This famous bicycle factory gave an active contribution to the strikes of 1943 and 1944 and to the Resistance in Milan.
The glorious Bianchi bicycle factory was located a few steps away from the Istituto magistrale Virgilio in piazza Ascoli (previously called Piazza Tonoli), right next to the barracks of the Aeronautica in piazza Novelli (previously piazza Italo Balbo).
The 7th Brigata nera Aldo Resega, compagnia Tonoli, also settled in the area; according to many active players of those years, they gathered some of the worst fascists, like the worker at Bianchi and partisan of the 116th Brigata Garibaldi Amilcare Bestetti: “That is where comrades and suspected antifascists would be sent, and it’s a place to avoid. They hit hard in there”.
After the war, the facilities of the company in the area have been demolished and replaced with buildings of higher value.
The events surrounding Bianchi’s company are told by Amilcare Bestetti in an interview recorded on tape on 18th February 1985 by Antonio Quatela.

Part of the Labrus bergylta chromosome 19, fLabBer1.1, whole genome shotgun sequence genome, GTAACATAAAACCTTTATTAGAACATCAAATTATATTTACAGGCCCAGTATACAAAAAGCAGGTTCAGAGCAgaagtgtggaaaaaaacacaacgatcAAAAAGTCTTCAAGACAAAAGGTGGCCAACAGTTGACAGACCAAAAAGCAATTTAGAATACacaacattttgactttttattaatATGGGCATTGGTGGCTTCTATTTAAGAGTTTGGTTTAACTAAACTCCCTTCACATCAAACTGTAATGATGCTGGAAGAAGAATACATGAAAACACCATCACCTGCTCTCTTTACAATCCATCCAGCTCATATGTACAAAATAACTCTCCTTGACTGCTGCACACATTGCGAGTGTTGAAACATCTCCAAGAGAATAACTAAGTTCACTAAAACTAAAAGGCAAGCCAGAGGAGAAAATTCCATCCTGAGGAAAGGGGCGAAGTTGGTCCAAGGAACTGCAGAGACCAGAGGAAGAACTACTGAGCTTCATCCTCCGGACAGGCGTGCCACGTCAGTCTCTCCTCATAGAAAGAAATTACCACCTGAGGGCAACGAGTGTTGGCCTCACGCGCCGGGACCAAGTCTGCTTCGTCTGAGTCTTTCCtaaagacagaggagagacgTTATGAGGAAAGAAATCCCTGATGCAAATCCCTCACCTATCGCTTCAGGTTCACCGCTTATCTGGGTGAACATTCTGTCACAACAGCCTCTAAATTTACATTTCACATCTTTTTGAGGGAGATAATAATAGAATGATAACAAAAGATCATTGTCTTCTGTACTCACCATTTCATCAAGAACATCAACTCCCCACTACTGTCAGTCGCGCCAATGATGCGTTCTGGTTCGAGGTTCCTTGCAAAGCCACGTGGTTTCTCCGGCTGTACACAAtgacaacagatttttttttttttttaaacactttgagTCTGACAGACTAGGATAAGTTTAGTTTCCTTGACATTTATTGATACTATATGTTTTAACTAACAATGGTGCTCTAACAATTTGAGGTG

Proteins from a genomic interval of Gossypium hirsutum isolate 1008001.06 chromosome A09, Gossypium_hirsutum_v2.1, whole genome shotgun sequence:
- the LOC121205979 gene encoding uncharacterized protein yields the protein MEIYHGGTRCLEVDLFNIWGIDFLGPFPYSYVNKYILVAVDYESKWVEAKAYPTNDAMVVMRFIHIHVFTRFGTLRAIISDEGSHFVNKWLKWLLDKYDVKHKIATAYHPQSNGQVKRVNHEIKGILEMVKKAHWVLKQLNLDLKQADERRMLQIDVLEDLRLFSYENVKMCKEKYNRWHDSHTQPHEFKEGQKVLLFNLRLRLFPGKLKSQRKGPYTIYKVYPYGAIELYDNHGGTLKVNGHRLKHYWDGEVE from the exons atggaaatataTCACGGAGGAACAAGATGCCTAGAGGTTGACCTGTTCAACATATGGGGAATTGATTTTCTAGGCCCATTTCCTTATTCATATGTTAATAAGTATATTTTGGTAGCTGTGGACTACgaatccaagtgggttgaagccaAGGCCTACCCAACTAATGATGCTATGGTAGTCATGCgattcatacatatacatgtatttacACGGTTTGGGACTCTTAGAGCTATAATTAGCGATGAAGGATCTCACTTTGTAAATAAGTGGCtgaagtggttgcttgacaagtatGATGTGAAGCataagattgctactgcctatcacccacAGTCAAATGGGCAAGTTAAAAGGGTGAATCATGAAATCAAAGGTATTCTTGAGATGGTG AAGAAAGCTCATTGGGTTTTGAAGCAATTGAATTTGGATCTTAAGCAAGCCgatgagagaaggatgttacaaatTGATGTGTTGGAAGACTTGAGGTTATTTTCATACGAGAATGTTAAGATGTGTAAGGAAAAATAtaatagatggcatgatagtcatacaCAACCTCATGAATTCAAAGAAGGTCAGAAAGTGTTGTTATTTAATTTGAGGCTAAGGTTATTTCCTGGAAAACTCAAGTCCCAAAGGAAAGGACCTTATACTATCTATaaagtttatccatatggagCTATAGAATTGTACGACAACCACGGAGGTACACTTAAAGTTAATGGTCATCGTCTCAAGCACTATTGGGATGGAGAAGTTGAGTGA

Amilcare Bestetti was hired in the factory in 1925 as an apprentice technician at the age of 17 and a half, when fascism was asserting itself as an authoritarian regime.
His loyalty to antifascism was mainly due to his contacts with the elderly workers in Turro and Greco. Bestetti states that, at the end of the 1920s, the number of workers at Bianchi who were against fascism was quite high. However, the overall majority of them supported fascism.
The 1930s were the years in which Bestetti and most of his coworkers at the factory decided to resist Mussolini’s regime. Later, with the Spanish civil war, this activity of resistance against all forms of fascism afflicting Europe grew more and more. These were the years where the distribution of flyers and newspapers increased together with consensus among the workers of the factory.
One of the most important moments before the fall of Mussolini, on 25th July 1943, was the strike of March 1943. Bestetti recalls the event: “That strike at Bianchi went well, so well that Mussolini’s shack started shaking. It is thanks to that strike that we managed to discuss with fascist workers over our life conditions and who was benefiting from the war. These debates have been crucial for so many workers who naively believed Mussolini. Unfortunately, the response from the regime was swift. After the strike, ten workers have been carried away from the Bianchi factory. Only one of them came back from the German concentration camps after 25th April 1945”.